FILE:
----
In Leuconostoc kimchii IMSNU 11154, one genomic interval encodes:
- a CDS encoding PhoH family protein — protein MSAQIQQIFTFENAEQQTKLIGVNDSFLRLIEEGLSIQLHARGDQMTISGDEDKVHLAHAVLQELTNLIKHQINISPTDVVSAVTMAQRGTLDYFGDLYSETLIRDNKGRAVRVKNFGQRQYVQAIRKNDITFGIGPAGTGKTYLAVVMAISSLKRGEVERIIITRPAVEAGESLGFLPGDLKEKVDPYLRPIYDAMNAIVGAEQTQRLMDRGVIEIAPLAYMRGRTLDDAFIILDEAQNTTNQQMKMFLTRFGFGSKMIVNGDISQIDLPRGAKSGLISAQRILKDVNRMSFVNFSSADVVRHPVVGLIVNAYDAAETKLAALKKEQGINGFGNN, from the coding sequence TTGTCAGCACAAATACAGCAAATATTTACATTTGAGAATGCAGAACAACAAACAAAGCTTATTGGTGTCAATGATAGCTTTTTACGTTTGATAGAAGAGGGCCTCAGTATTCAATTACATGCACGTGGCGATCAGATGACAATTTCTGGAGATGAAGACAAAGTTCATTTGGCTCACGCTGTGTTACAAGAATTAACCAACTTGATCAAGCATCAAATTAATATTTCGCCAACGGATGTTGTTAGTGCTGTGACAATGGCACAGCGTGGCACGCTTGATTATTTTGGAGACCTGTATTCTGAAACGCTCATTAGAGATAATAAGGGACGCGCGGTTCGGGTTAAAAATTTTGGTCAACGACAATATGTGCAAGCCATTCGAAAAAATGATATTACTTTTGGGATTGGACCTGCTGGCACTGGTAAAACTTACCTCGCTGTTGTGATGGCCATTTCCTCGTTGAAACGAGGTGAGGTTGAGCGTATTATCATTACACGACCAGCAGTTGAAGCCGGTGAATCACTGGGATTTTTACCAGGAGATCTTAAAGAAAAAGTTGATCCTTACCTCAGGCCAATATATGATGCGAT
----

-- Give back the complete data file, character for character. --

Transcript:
In Leuconostoc kimchii IMSNU 11154, one genomic interval encodes:
- a CDS encoding PhoH family protein — protein MSAQIQQIFTFENAEQQTKLIGVNDSFLRLIEEGLSIQLHARGDQMTISGDEDKVHLAHAVLQELTNLIKHQINISPTDVVSAVTMAQRGTLDYFGDLYSETLIRDNKGRAVRVKNFGQRQYVQAIRKNDITFGIGPAGTGKTYLAVVMAISSLKRGEVERIIITRPAVEAGESLGFLPGDLKEKVDPYLRPIYDAMNAIVGAEQTQRLMDRGVIEIAPLAYMRGRTLDDAFIILDEAQNTTNQQMKMFLTRFGFGSKMIVNGDISQIDLPRGAKSGLISAQRILKDVNRMSFVNFSSADVVRHPVVGLIVNAYDAAETKLAALKKEQGINGFGNN, from the coding sequence TTGTCAGCACAAATACAGCAAATATTTACATTTGAGAATGCAGAACAACAAACAAAGCTTATTGGTGTCAATGATAGCTTTTTACGTTTGATAGAAGAGGGCCTCAGTATTCAATTACATGCACGTGGCGATCAGATGACAATTTCTGGAGATGAAGACAAAGTTCATTTGGCTCACGCTGTGTTACAAGAATTAACCAACTTGATCAAGCATCAAATTAATATTTCGCCAACGGATGTTGTTAGTGCTGTGACAATGGCACAGCGTGGCACGCTTGATTATTTTGGAGACCTGTATTCTGAAACGCTCATTAGAGATAATAAGGGACGCGCGGTTCGGGTTAAAAATTTTGGTCAACGACAATATGTGCAAGCCATTCGAAAAAATGATATTACTTTTGGGATTGGACCTGCTGGCACTGGTAAAACTTACCTCGCTGTTGTGATGGCCATTTCCTCGTTGAAACGAGGTGAGGTTGAGCGTATTATCATTACACGACCAGCAGTTGAAGCCGGTGAATCACTGGGATTTTTACCAGGAGATCTTAAAGAAAAAGTTGATCCTTACCTCAGGCCAATATATGATGCGAT